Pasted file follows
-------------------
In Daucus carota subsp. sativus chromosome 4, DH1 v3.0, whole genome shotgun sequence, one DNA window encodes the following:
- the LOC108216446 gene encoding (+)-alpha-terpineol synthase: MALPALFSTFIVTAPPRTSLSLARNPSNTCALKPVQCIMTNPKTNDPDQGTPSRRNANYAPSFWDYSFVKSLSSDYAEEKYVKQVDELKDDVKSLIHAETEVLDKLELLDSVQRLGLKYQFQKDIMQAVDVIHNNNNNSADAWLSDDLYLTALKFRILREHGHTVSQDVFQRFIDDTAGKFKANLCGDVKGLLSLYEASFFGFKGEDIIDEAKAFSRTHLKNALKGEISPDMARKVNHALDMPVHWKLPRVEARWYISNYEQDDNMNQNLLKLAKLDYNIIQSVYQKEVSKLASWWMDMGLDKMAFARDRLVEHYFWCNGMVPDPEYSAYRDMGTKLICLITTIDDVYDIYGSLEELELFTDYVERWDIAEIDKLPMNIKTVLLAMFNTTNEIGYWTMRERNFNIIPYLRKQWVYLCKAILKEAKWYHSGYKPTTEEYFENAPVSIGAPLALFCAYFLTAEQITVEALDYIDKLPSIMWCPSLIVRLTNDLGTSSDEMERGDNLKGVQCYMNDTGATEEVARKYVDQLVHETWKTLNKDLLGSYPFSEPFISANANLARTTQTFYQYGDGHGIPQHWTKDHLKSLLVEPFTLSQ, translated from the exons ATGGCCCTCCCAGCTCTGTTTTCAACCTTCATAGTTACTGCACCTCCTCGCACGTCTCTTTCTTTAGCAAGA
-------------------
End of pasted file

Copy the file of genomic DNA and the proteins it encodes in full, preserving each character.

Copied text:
In Daucus carota subsp. sativus chromosome 4, DH1 v3.0, whole genome shotgun sequence, one DNA window encodes the following:
- the LOC108216446 gene encoding (+)-alpha-terpineol synthase: MALPALFSTFIVTAPPRTSLSLARNPSNTCALKPVQCIMTNPKTNDPDQGTPSRRNANYAPSFWDYSFVKSLSSDYAEEKYVKQVDELKDDVKSLIHAETEVLDKLELLDSVQRLGLKYQFQKDIMQAVDVIHNNNNNSADAWLSDDLYLTALKFRILREHGHTVSQDVFQRFIDDTAGKFKANLCGDVKGLLSLYEASFFGFKGEDIIDEAKAFSRTHLKNALKGEISPDMARKVNHALDMPVHWKLPRVEARWYISNYEQDDNMNQNLLKLAKLDYNIIQSVYQKEVSKLASWWMDMGLDKMAFARDRLVEHYFWCNGMVPDPEYSAYRDMGTKLICLITTIDDVYDIYGSLEELELFTDYVERWDIAEIDKLPMNIKTVLLAMFNTTNEIGYWTMRERNFNIIPYLRKQWVYLCKAILKEAKWYHSGYKPTTEEYFENAPVSIGAPLALFCAYFLTAEQITVEALDYIDKLPSIMWCPSLIVRLTNDLGTSSDEMERGDNLKGVQCYMNDTGATEEVARKYVDQLVHETWKTLNKDLLGSYPFSEPFISANANLARTTQTFYQYGDGHGIPQHWTKDHLKSLLVEPFTLSQ, translated from the exons ATGGCCCTCCCAGCTCTGTTTTCAACCTTCATAGTTACTGCACCTCCTCGCACGTCTCTTTCTTTAGCAAGA